Someone recently asked me to think of all the couples I know who really bring the best out in each other. Why don’t you try it?
What % do you get to? 100%? I think probably not? 50% may be for some of you. But for the majority of people I have asked since, the number is typically shy of 20%! This is sad really but I guess we all get into habits in our relationships and often forget why we fell in love in the first place and celebrate that in each other. In the last 12 months the Office of National Statistics (ONS) published data to suggest that in the UK 42% of marriages now end in divorce. If we assume that there are many other relationships which although not heading to a split, are not exactly bringing out the best, then it’s a reasonable bet to say that over 50% of relationships are not ideal. Now, let me ask you another question. How many organisational mergers or acquisitions do you know which have brought out the best in the constituent parts? Wow…… think about that! Now what is the %? If you are typical of most of my network then this figure will be substantially less! Most don’t even feel 10% of M&A’s produced “a good marriage.” An article from McKinsey in 2001 looked at 160 M&A’s and suggests that only 36% maintained revenue growth in the first quarter together, and this fell to just 11% by the 3rd quarter! Further, they showed that 42% of acquirers actually lost ground, compared to their peers, following transaction (Why Mergers Fail, The McKinsey Quarterly, 2001). These are the statistics based purely on the commercial results. I wonder what an analysis on the “smile index” of the personnel would show? This is sad for the people who work there, the customers they serve and ultimately the shareholders who will pay the price.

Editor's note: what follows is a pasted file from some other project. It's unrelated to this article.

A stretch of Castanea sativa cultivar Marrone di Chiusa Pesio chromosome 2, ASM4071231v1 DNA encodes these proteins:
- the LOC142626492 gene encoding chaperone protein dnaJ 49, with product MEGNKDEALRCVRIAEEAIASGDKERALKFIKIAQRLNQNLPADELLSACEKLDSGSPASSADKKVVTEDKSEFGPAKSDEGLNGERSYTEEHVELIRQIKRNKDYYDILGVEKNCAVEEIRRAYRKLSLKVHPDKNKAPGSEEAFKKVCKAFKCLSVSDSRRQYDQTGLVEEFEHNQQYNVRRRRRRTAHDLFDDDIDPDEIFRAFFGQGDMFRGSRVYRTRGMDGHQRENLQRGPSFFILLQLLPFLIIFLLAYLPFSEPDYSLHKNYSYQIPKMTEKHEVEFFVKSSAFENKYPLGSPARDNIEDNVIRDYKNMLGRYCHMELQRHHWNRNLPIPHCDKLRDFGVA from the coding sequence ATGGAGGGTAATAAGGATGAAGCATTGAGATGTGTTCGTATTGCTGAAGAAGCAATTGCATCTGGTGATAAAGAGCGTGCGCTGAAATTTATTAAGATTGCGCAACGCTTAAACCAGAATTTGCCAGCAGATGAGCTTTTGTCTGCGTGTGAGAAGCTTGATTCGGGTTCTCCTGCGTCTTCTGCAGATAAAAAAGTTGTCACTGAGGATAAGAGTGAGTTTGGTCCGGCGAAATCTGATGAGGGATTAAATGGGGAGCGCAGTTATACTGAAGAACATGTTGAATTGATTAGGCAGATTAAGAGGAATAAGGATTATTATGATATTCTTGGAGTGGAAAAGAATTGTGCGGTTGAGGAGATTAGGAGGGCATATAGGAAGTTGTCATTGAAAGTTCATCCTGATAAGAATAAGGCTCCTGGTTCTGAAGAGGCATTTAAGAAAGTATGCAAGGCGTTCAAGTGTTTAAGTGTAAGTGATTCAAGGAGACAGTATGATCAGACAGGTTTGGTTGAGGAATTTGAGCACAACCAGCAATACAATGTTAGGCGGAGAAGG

“CULTURE EATS STRATEGY FOR BREAKFAST” Peter Drucker
I know this statement is true! Culture really does eat strategy for breakfast. It is rare that a merger or acquisition does not make sense in a commercial space. There are products or services which sit well together. Shared customer segments or maybe even complementary markets that could be exploited. Commercial due diligence is extensive and tells the owners and investors what the strengths and weaknesses, opportunities and threats are. The future is bright and everyone is confident. Then we reach closure and the reality bites. Did anyone do any cultural due diligence? Sometimes from day one it is clear that the way the two businesses operated were so different that 50% of the combined business will now feel desperately uncomfortable. Other times it’s more subtle than this and what could work well swiftly becomes a missed opportunity. Why? Because the leaders think they (are meant to) have all the answers, tell don’t ask, and miss out on engaging teams from both organisations to create the new culture, the new business by… wait for it….. bringing out the best in each other!!!!!! Fostering a culture of true engagement, looking for good in others, listening and learning, seeking not judging is not difficult but is sadly so rare. Often it’s the rapid timetable to “local launch” that throws people off track. Leaders fearful of their job, desperate to prove themselves seek to please their bosses and ignore their natural instinct to spend time to listen carefully to their people. Those that are brave and courageous, show less haste, gather more speed and reap the rewards for years to come. Commercial and cultural well-being; the best marriage; both profit AND Smiles.